A confidential United Nations assessment reveals has revealed that Ethiopian national forces are meeting heavy resistance and face a protracted “war of attrition” in the northern region of Tigray.
Paramilitaries and militia deployed by the army are still struggling to clear and secure territory despite officials in Addis Ababa repeatedly claiming that key towns have been secured. Heavily armed regular troops have continued to advance into Tigray as they rush to reach the capital, Mekelle, the assessment says.
The UN document gives the most comprehensive overview so far of the fighting, and will deepen international concerns that the two-week-old conflict threatens to become a long and brutal battle with potential to destabilize the restive Horn of Africa region.
With communications cut to Tigray and journalists banned, Information has been difficult to obtain and confirm. Hundreds, possibly thousands, of people have been killed so far and many more have been displaced.
The UN assessment, interviews and other international aid organisation analyses all suggest any expectation of a rapid and decisive victory is optimistic, and that resistance is likely to stiffen as Tigray troops fall back into mountains east of Mekelle.
Confidential documents seen by Africa24.news indicates continuing combat in areas which Addis Ababa claims are now controlled by government forces, though their authors admit information is hard to verify.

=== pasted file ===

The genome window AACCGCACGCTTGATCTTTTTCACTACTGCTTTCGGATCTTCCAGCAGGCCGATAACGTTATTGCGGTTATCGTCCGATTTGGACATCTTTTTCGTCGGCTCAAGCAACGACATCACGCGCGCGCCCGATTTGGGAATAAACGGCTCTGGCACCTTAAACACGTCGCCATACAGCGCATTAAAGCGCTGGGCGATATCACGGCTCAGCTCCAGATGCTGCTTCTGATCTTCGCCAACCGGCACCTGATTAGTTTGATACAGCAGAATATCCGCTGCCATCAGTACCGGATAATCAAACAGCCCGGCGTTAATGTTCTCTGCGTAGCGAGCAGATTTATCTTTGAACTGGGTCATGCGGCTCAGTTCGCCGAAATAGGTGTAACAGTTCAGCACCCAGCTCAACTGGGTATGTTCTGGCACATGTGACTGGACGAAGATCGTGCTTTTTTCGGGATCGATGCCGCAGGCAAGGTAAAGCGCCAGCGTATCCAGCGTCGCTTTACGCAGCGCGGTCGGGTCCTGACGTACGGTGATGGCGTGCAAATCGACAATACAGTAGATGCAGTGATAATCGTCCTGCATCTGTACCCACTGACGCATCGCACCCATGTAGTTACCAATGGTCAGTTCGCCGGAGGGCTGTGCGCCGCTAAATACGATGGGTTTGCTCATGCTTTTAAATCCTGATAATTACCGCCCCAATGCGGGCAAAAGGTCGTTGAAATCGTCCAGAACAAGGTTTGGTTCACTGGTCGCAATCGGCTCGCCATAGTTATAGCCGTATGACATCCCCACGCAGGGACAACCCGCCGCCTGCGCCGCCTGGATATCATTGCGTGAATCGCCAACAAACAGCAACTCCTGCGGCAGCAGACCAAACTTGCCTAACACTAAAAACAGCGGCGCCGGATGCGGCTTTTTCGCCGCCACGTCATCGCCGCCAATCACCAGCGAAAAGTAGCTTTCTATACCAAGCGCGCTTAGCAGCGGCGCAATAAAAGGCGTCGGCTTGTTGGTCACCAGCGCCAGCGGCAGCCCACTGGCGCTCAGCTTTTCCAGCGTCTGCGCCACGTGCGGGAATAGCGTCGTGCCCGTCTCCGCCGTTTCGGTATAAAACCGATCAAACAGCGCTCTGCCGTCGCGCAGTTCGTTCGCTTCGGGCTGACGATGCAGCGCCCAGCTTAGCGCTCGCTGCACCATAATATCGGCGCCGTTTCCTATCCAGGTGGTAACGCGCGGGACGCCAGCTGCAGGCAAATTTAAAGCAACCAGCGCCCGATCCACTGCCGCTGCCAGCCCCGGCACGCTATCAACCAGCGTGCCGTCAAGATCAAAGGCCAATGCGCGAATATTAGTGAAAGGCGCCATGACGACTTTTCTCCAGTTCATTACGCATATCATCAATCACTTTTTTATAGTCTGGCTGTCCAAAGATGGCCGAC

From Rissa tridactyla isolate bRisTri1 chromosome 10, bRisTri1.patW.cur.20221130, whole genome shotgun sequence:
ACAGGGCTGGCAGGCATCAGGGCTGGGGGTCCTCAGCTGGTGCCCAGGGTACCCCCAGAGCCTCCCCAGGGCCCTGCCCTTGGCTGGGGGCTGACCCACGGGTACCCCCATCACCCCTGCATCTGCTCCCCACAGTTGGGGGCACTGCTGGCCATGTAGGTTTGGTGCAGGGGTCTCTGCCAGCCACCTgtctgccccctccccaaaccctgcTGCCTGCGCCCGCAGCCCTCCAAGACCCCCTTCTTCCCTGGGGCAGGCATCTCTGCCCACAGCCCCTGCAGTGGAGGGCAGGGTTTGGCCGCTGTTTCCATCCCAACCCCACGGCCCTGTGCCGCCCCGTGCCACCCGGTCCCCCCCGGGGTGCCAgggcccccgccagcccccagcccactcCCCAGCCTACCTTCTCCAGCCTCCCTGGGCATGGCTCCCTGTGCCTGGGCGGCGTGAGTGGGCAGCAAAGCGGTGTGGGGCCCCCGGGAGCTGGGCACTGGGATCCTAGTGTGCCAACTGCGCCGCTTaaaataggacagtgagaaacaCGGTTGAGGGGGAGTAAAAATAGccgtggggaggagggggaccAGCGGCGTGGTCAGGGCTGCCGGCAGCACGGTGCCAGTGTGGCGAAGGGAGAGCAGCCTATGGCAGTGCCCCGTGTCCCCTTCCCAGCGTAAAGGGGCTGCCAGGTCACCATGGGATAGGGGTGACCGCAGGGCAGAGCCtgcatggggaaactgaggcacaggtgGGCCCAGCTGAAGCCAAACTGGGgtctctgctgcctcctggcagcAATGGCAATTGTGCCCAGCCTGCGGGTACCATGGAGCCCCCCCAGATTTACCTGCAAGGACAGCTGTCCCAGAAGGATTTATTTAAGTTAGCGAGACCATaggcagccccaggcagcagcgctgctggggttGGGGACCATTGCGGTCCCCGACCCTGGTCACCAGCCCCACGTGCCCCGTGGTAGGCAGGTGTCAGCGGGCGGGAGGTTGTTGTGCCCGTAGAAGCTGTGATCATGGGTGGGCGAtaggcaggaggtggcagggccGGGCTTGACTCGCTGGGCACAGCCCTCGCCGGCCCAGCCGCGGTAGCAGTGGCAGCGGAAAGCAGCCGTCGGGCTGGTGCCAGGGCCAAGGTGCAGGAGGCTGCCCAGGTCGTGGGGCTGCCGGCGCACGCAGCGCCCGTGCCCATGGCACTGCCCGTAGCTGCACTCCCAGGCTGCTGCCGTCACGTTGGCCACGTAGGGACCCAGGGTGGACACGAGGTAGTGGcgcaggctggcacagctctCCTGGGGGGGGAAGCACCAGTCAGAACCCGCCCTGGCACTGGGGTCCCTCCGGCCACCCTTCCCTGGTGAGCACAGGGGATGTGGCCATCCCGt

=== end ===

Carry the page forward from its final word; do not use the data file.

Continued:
Such key towns include Humera, Dansha, Shiraro, Alamata and Shire.
According to the documents, the Ethiopian army is bypassing main towns to avoid costly urban fighting as they hurry towards Mekelle. But the militia and paramilitaries deployed in their wake are neither as well-equipped nor as disciplined and so are vulnerable to counter-attack.
The TPLF had earlier this week said hardships are part of life in wartime and promised to give Ethiopian troops “hell” on its home turf.
The African Union has announced that it would send a team of mediators to Ethiopia in a bid to resolve the dispute, but few observers see much immediate prospect for peace.
“It is likely that a protracted asymmetric conflict and insurgency would continue even if the EDF are successful in their mission to take Mekelle. This will not necessarily end the conflict. From a humanitarian perspective, the longer the conflict is drawn out, the more severe the crisis will become.” the UN assessment warns.